Palestinian officials say Israel is insisting on retaining roadblocks to control movement in and out of two West Bank (search) towns it was expected to hand over to Palestinian control, presenting the latest obstacle in tenuous peace efforts.
A meeting of senior Palestinian and Israeli security officials ended inconclusively late Sunday night after the two sides failed to finalize an agreement on the terms of the handover of Jericho (search) and Qalqiliya, which was expected Tuesday.
But a spokesman for Palestinian security chief Mohammed Dahlan (search) said the two sides would resume negotiations Tuesday, and the Israeli military said they would reconvene "soon."
Dahlan spokesman Elias Zananiri said the Sunday meeting stalled over Israel's insistence that even after Palestinian security forces take over the towns, the Israeli army will retain roadblocks controlling movement in and out.
"The meeting between the two sides ended without agreeing on a timetable for the withdrawal from Palestinian cities because the Israeli side insisted on keeping the military roadblocks," he said. "The Israeli side has raised some security issues to justify keeping these roadblocks, which we believe will make the withdrawal cosmetic."
An Israeli army spokeswoman confirmed that the meeting failed to produce an agreement, but did not give further details other than to describe the meeting as "businesslike" and say the two sides would reconvene soon.
Also Sunday, Palestinian gunmen opened fired at an Israeli car in the West Bank, lightly wounding a woman, the army said.
As part of the U.S.-backed "road map" peace plan, Israeli soldiers pulled out of parts of the Gaza Strip and Bethlehem in the West Bank in July. The plan, which envisions a Palestinian state by 2005, requires a gradual Israeli withdrawal to positions held before the outbreak of fighting, and a Palestinian crackdown on militants.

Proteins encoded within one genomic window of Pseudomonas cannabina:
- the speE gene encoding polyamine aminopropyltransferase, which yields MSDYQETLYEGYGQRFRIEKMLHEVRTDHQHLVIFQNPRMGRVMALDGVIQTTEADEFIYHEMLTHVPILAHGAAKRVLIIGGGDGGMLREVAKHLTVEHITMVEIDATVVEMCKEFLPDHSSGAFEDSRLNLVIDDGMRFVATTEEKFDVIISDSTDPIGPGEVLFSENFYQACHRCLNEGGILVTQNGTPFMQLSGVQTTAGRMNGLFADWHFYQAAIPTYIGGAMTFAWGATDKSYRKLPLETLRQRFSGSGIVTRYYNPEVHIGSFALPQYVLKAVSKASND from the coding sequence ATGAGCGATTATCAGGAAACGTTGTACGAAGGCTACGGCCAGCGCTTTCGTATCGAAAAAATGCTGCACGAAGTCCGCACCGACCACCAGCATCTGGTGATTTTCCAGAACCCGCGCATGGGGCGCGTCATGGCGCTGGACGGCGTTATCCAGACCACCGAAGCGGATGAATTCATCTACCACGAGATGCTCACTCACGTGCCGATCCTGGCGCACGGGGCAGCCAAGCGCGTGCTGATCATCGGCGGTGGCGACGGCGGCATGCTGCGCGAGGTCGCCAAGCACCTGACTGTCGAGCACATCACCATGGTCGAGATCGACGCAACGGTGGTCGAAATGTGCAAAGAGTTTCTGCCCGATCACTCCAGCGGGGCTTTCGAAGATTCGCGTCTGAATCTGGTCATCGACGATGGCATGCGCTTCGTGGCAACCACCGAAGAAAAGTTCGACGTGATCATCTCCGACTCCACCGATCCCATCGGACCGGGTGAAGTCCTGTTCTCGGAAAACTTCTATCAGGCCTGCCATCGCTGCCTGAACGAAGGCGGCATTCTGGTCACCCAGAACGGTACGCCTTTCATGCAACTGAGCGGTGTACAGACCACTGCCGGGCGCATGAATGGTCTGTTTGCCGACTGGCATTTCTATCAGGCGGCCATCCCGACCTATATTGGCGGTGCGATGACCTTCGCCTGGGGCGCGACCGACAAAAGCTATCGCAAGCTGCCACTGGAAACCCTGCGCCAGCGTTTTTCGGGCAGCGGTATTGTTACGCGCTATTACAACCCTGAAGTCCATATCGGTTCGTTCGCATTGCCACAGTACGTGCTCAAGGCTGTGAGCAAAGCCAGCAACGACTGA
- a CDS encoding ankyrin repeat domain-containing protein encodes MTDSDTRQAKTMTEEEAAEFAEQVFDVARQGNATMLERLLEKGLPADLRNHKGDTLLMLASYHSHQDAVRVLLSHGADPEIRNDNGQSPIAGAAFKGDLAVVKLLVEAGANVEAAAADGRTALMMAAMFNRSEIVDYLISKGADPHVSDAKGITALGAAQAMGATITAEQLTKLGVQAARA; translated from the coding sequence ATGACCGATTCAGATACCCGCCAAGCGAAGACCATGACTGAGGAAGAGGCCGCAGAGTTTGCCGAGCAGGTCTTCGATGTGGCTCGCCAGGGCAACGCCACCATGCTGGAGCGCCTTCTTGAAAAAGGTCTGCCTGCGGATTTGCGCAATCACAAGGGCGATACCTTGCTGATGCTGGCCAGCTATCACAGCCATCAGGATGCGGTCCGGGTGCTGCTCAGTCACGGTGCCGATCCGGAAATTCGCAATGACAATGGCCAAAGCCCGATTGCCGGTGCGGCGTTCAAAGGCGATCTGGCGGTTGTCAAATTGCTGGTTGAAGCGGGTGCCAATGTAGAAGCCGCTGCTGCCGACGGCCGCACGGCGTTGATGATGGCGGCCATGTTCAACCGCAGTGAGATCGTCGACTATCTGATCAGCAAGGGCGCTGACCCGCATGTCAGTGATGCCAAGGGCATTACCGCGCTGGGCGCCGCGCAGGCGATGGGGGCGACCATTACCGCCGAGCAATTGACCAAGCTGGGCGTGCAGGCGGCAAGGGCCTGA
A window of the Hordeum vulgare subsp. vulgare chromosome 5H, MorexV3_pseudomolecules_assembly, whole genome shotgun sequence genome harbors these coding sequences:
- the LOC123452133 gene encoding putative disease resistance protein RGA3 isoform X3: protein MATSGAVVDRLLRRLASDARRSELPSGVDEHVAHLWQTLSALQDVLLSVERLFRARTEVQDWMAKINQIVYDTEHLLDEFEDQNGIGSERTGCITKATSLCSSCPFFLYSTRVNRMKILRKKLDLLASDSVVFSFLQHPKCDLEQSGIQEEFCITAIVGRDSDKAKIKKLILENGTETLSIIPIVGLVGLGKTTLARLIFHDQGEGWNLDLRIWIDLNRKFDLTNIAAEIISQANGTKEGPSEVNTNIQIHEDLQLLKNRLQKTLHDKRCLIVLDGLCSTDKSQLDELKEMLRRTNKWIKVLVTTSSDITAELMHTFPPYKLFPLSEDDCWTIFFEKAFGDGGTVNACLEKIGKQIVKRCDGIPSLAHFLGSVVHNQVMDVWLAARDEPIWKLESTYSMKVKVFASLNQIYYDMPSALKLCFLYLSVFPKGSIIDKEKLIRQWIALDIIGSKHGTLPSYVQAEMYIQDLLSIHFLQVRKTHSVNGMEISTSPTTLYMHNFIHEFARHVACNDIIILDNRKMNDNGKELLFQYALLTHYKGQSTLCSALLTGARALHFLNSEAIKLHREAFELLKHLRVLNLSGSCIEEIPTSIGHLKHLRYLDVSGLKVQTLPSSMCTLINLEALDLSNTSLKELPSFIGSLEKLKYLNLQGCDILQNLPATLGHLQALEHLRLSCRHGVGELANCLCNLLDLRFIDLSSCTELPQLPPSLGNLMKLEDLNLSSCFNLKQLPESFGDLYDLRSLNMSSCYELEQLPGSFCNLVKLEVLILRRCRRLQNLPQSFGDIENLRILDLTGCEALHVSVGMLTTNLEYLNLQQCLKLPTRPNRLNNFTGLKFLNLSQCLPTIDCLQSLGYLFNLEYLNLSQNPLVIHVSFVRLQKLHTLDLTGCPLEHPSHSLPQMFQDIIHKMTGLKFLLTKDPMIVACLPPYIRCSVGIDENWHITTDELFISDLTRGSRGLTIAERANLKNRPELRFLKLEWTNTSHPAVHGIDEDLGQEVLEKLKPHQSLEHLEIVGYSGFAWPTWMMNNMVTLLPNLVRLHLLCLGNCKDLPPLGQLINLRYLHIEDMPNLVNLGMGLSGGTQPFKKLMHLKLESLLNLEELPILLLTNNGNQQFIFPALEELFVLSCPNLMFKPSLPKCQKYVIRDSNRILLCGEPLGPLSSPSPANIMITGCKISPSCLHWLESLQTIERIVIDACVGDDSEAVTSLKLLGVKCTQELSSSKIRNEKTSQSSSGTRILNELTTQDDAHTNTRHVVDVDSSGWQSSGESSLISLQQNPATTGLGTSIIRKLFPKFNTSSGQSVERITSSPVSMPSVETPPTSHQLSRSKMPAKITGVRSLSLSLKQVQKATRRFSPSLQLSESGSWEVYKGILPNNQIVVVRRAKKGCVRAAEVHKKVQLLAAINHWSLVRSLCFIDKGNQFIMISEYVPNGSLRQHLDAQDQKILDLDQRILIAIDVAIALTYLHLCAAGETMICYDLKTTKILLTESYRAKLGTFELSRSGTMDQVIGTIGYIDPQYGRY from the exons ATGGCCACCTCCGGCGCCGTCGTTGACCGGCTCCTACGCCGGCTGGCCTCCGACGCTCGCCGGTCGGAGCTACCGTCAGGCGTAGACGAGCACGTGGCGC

Troops never reoccupied Jericho during the past three years of fighting, and the only Israeli military presence is at checkpoints on the outskirts. Soldiers are also posted outside Qalqiliya, staging arrest raids from time to time.
Dozens of army roadblocks, set up after the outbreak of fighting nearly three years ago, have paralyzed Palestinian life in many areas and are one of the main points of friction.
"If the checkpoints are not removed, then this withdrawal means nothing," Palestinian Information Minister Nabil Amr said Sunday. "The withdrawals are about freedom of movement."
The Jericho and Qalqiliya handover was to have been followed next week by a withdrawal from the towns of Ramallah and Tulkarem. The withdrawal is part of a deal reached last week by Israeli Defense Minister Shaul Mofaz and Dahlan. It was not immediately clear if that transfer would also be delayed.
As part of last week's deal, Mofaz agreed to allow the Palestinians to keep militants on Israel's wanted list in check to ensure they do not carry out attacks, rather than arrest them.
A Palestinian official, speaking on condition of anonymity, said Mofaz has agreed to allow the wanted men to remain in their towns and the Palestinian Authority will be responsible for them.
The official said Israel also promised not to arrest or kill suspects in areas under Palestinian control, provided they refrain from violence.
Dahlan has said he cannot clash with the militants, for fear of setting off internal fighting.
Mofaz said that Israel's demands for militant groups to be dismantled remain unchanged.
"We will not make any kind of concessions regarding our security," Mofaz said Sunday in a news conference with Sen. John McCain, an Arizona Republican leading a visiting congressional delegation.